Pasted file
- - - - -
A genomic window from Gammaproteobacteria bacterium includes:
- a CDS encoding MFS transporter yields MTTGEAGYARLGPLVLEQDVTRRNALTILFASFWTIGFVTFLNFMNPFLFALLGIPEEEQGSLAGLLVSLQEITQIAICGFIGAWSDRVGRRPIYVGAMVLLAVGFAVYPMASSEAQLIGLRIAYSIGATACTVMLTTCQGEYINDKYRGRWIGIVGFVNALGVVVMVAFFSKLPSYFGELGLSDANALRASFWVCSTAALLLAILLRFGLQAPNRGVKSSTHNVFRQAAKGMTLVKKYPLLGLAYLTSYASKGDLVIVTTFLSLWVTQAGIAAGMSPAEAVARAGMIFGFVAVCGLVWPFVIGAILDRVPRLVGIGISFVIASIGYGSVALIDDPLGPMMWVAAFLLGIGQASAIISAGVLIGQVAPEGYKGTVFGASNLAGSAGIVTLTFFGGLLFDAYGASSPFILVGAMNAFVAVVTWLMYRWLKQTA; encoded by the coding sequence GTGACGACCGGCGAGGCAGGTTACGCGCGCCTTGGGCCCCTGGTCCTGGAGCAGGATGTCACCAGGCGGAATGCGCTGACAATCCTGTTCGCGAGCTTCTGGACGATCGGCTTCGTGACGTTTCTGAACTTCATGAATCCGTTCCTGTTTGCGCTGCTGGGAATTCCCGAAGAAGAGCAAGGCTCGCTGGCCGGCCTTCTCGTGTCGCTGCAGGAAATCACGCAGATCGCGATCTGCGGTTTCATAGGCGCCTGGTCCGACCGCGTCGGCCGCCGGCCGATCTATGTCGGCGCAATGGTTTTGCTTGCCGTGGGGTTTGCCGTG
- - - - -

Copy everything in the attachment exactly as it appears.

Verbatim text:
A genomic window from Gammaproteobacteria bacterium includes:
- a CDS encoding MFS transporter yields MTTGEAGYARLGPLVLEQDVTRRNALTILFASFWTIGFVTFLNFMNPFLFALLGIPEEEQGSLAGLLVSLQEITQIAICGFIGAWSDRVGRRPIYVGAMVLLAVGFAVYPMASSEAQLIGLRIAYSIGATACTVMLTTCQGEYINDKYRGRWIGIVGFVNALGVVVMVAFFSKLPSYFGELGLSDANALRASFWVCSTAALLLAILLRFGLQAPNRGVKSSTHNVFRQAAKGMTLVKKYPLLGLAYLTSYASKGDLVIVTTFLSLWVTQAGIAAGMSPAEAVARAGMIFGFVAVCGLVWPFVIGAILDRVPRLVGIGISFVIASIGYGSVALIDDPLGPMMWVAAFLLGIGQASAIISAGVLIGQVAPEGYKGTVFGASNLAGSAGIVTLTFFGGLLFDAYGASSPFILVGAMNAFVAVVTWLMYRWLKQTA; encoded by the coding sequence GTGACGACCGGCGAGGCAGGTTACGCGCGCCTTGGGCCCCTGGTCCTGGAGCAGGATGTCACCAGGCGGAATGCGCTGACAATCCTGTTCGCGAGCTTCTGGACGATCGGCTTCGTGACGTTTCTGAACTTCATGAATCCGTTCCTGTTTGCGCTGCTGGGAATTCCCGAAGAAGAGCAAGGCTCGCTGGCCGGCCTTCTCGTGTCGCTGCAGGAAATCACGCAGATCGCGATCTGCGGTTTCATAGGCGCCTGGTCCGACCGCGTCGGCCGCCGGCCGATCTATGTCGGCGCAATGGTTTTGCTTGCCGTGGGGTTTGCCGTG